Check the stories over, especially the A-Story. Does it peak and trough? Does it escalate? Do we believe each step? Does each step move on in a way that is both believable but surprising? Does the hero have a way out that means they could walk away from their quest without suffering any consequences? You want to close off any such escape route. Check over the mechanics of the story so no-one needs to call the Logic Police.

But then there’s the issue of being excited about the story. Do you like the whole storyline? Could it be better? Do bits of it bore you or seem predictable? If so, they’ll be very hard to write in a satisfactory way. Fix them. Now. Don’t assume you’ll think of something better when you come to write it. You might, but if you don’t, you’ll have miserable days trying to think of something better when you should be getting on with the next scene. Take the time to fix the problems at this stage.

Combine

When you’re happy with the stories, and they’re flowing nicely, you can start to work out your scenes. This should be fairly straightforward as you’ve probably been subconsciously doing it all along, but you’re working out which scene happens in which location or set. In some scenes, you’ll be pushing along two plots. In others, just one. Occasionally, it’ll be all three. Quite often, you might be kicking off all three in the first scene (although you might start a fire under one of the stories if you have a quick pre-titles scene).

The plots might not mesh together perfectly, so you may need an extra beat of a plot here, or lose another there. But hopefully, you’ll be able to get the episode laid out as a Scene by Scene outline.
It would be worth showing that to someone if you can. A producer, if you’re working with one. If not, a friend who ‘gets’ what you’re trying to do. Talk them through it. They’ll have some thoughts or concerns, about beats of the stories, moments they don’t understand, set-pieces that might not work, or character motivations that seem unclear. Even if they don’t, you will as you explain your story. Again, I recommend fixing them – if you agree with the notes – before you write the episode, so that once you’ve got your revised outline you can finally start writing.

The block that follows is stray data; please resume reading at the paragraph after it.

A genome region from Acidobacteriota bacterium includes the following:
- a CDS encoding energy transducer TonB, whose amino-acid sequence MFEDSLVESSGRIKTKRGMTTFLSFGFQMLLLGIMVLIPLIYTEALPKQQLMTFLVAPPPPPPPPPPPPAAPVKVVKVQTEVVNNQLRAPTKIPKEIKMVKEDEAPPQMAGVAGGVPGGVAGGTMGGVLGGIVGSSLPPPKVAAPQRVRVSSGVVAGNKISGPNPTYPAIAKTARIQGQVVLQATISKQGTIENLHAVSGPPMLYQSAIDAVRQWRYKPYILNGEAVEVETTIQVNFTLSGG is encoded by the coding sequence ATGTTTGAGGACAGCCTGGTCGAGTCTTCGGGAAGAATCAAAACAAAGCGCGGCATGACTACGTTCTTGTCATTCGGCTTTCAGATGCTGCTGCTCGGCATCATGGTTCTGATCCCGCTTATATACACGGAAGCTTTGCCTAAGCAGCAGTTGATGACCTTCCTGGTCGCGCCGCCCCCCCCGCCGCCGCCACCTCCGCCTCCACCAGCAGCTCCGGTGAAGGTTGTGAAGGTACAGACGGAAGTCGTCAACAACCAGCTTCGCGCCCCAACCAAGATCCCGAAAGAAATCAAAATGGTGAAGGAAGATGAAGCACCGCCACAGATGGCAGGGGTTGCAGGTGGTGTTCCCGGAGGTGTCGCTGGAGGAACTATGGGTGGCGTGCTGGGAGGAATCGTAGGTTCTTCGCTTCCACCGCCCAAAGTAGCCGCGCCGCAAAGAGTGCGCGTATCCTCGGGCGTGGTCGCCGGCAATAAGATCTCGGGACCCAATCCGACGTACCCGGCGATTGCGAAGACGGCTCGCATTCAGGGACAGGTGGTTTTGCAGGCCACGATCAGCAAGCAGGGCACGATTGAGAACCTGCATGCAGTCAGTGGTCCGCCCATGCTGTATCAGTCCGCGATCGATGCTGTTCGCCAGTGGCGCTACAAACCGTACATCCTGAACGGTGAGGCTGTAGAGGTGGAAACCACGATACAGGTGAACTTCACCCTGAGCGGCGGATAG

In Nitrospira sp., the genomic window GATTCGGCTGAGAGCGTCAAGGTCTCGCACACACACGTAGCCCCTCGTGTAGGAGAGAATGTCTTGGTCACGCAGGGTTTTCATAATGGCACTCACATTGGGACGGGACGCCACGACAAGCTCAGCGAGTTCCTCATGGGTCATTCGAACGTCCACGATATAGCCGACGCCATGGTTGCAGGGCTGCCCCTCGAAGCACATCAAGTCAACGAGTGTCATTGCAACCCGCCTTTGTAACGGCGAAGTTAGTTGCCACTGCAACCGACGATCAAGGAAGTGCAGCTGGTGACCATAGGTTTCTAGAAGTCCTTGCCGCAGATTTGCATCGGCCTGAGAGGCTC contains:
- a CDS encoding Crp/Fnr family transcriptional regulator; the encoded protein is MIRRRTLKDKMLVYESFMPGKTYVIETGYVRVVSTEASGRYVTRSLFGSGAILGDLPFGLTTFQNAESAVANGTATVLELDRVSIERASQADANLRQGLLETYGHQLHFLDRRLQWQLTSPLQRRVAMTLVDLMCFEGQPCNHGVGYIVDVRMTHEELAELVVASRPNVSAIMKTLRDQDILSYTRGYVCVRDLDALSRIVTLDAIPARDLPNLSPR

So. We’re going to start writing the script, now right? Okay. Sorry. One more thing? It’ll take two minutes...

But you'll need to get my book, Writing That Sitcom.

For more of this sort of thing, you might want to think about getting my book, Writing That Sitcom, which is available for the Kindle/Kindle App via Amazon.


It's available as a bog-standard PDF here.


People seem to like the book, found it useful and have been kind enough to say so:

"Straight talking, supportive but never patronising, and clearly the work of one who actually knows." Amazon Review

2 comments:

  1. Really helpful article. I'm stuck at this stage currently but working out where the beats take me is another problem. Thanks for the great advice!

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  2. Great advice. I'm currently attempting my 3rd sitcom as the other 2 were ditched for this exact reason. I just couldn't find where it was going. Clearly the problem is planning. The other issue is finding out where to take the story. Still finding out who these people are and what their weaknesses are.

    I'll definitely try to apply the advice given here next. Cheers